In adults, chronic congestive heart failure and systemic venous engorgement produce a spectrum of histologic and functional abnormalities in the liver, ranging from dilation of sinusoids with centrilobular necrosis to replacement of centrilobular hepatocytes with fibrous tissue and cirrhosis (29). Cardiac cirrhosis refers to the irreversible, end-stage phase of hepatic damage as a result of long-standing hepatic venous congestion from cardiac failure. In an autopsy study of 605 adults who died with chronic cardiac decompensation, 10% were noted to have histologic changes in the liver consistent with cardiac cirrhosis (30).
There is little information available regarding the long-term consequences of chronic hepatic congestion in children. Matsuda et al. (31) and Jenkins et al. (32) described a high incidence of acute liver dysfunction after the Fontan procedure, caused predominantly by low cardiac output, which did not correlate with the presence of abnormal standard liver blood tests obtained approximately 1 year after surgery. Moreover, serum aminotransferase levels were rarely elevated during long-term follow-up evaluation after the Fontan procedure (13,14). However, factors V (14) and VII (13) were low in 24% to 43% of patients during long-term follow-up evaluation after the Fontan procedure. Stanton et al. (33) described a patient who died suddenly 21 months after surgery, presumably from an arrhythmic event, who was found to have histologic evidence of cirrhosis. Lemmer et al. (11) reported a 13-year-old patient who developed cirrhosis 5 years after performance of a modified Fontan procedure for tricuspid atresia. Despite the concern for the potential deleterious consequences of the high central venous pressure on the liver, no study has examined the effect on quantitative tests of hepatic function in this clinical setting. It is important to define the scope of this problem for the following reasons. The indications for the Fontan procedure as corrective surgery have expanded beyond tricuspid atresia to include an increasing number of complex congenital cardiac defects. In addition, the operation is now being performed at an earlier age. Thus, there may be an increasing number of children who are at risk for the development of liver disease from chronically elevated systemic venous pressure. Orthotopic cardiac transplantation is now an option for patients who have undergone the Fontan procedure who experience late complications, or, in some cases, as an alternative treatment. Because cardiac transplantation risk is greatly increased if cirrhosis is established, cirrhosis is considered a relative contraindication to orthotopic cardiac transplantation at some centers. Liver biopsy in the setting of high right-sided cardiac pressures may carry an increased risk of bleeding from the higher pressures in the hepatic vein and the frequently associated coagulopathy. In addition, transjugular liver biopsy is usually precluded by the post-Fontan anatomy. Thus, it would be optimal to determine objective, noninvasive criteria that precede the development of cirrhosis so that intervention with cardiac transplantation could be offered to prevent further hepatic injury.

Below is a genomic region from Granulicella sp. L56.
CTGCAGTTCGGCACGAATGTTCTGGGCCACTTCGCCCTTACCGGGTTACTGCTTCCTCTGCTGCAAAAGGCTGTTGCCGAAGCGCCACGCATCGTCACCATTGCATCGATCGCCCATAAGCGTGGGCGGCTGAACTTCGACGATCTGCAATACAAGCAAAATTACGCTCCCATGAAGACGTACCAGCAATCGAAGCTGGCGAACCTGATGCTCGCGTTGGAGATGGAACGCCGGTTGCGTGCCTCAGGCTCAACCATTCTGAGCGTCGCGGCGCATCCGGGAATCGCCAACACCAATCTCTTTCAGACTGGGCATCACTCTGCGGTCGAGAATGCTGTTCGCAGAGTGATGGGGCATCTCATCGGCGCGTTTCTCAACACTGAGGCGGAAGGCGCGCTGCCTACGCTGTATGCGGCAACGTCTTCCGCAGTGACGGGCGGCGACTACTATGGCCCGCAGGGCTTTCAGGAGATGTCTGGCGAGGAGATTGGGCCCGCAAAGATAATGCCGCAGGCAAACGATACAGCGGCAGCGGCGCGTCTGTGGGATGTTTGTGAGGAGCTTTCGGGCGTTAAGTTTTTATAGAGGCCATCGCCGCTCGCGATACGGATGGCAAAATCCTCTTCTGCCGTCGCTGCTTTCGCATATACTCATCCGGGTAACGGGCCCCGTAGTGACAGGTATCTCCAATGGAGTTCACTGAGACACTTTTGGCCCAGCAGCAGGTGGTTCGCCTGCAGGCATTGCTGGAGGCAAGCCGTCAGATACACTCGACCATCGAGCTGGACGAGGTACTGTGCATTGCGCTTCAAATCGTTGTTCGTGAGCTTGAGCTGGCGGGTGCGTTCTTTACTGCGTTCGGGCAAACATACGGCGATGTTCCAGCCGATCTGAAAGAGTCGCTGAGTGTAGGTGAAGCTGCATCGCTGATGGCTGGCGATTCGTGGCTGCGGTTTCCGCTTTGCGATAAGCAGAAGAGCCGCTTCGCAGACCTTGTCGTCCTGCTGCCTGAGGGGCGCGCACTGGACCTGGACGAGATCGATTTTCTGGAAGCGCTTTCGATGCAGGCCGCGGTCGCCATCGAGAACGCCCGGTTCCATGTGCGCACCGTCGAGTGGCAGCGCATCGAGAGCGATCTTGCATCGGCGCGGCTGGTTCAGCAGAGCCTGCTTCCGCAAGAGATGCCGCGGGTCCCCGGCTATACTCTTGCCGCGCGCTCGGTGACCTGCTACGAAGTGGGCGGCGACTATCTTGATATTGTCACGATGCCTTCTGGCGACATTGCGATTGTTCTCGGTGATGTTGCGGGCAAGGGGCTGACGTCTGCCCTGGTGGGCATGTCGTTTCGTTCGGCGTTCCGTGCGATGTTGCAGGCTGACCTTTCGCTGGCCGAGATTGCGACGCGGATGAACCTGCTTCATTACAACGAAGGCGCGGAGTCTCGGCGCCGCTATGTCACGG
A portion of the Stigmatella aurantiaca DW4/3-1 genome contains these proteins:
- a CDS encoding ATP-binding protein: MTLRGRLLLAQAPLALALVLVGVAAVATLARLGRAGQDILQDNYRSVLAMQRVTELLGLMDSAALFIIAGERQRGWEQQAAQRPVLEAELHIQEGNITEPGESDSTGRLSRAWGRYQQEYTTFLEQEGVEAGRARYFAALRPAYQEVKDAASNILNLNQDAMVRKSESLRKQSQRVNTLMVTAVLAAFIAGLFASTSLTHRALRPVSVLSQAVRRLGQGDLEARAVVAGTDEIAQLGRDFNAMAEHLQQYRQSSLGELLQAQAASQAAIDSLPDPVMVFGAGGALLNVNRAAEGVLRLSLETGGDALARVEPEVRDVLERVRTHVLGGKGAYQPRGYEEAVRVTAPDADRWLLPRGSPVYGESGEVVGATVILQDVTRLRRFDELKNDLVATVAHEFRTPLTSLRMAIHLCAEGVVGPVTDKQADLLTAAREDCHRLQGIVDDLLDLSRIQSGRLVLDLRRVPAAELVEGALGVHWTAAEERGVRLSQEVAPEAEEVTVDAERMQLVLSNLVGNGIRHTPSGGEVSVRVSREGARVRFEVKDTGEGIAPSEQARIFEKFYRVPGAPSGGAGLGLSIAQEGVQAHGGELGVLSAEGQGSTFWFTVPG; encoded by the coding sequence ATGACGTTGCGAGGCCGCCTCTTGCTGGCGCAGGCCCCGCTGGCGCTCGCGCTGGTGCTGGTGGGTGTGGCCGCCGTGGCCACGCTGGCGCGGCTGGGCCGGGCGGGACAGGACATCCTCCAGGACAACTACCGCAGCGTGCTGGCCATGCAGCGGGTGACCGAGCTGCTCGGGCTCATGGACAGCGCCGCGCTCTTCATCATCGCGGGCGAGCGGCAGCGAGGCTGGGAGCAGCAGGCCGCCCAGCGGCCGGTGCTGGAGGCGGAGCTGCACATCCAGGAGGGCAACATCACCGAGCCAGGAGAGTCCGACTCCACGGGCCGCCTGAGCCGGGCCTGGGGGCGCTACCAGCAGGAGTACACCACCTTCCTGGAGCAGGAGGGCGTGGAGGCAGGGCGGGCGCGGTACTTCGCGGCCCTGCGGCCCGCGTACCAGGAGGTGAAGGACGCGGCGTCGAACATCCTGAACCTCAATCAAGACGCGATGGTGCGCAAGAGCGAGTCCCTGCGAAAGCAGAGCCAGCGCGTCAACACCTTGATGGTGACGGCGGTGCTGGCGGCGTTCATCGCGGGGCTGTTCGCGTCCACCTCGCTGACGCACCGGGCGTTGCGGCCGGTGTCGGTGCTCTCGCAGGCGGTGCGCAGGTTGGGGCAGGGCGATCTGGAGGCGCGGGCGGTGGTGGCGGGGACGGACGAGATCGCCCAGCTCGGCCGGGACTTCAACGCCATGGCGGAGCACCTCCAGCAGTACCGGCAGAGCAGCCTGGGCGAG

Liver biopsy is the most accurate current means of quantifying hepatic fibrosis. In this study, liver biopsies were only performed for clinical indications (primarily evaluation for orthotopic cardiac transplantation). Ideally, we would have preferred to have liver histology for all patients; however, the potential increased risk of bleeding and lack of access for transjugular liver biopsy precluded biopsy for research purposes alone on ethical grounds.
Doppler ultrasound evaluation of portal and splenic venous blood flow did not demonstrate reduced flow, suggesting that the effect of hepatic injury after the Fontan procedure is likely a decrease of hepatocyte mass. Although there was a trend to a larger left portal vein diameter in subjects with clinical liver disease, left portal vein diameter did not appear to be as useful a discriminant function as PT or GEC. The temporally related increase of PT in conjunction with the decrease in GEC suggest that hepatocyte loss of function may be the earliest hepatic abnormality that develops within 5 years of the Fontan procedure.
In conclusion, routine biochemical indices of hepatic injury may underestimate the extent of congestive hepatopathy and hepatic fibrosis after the Fontan procedure. In contrast, our data suggest that PT and GEC may be useful markers of hepatic dysfunction and fibrosis in these patients. Sequential determination of PT may be a useful part of the routine monitoring after the Fontan procedure. Further, prospective investigation of serial galactose clearance testing will be necessary to determine if this test is a useful predictor of progressive hepatic dysfunction and fibrosis after the Fontan procedure (34).
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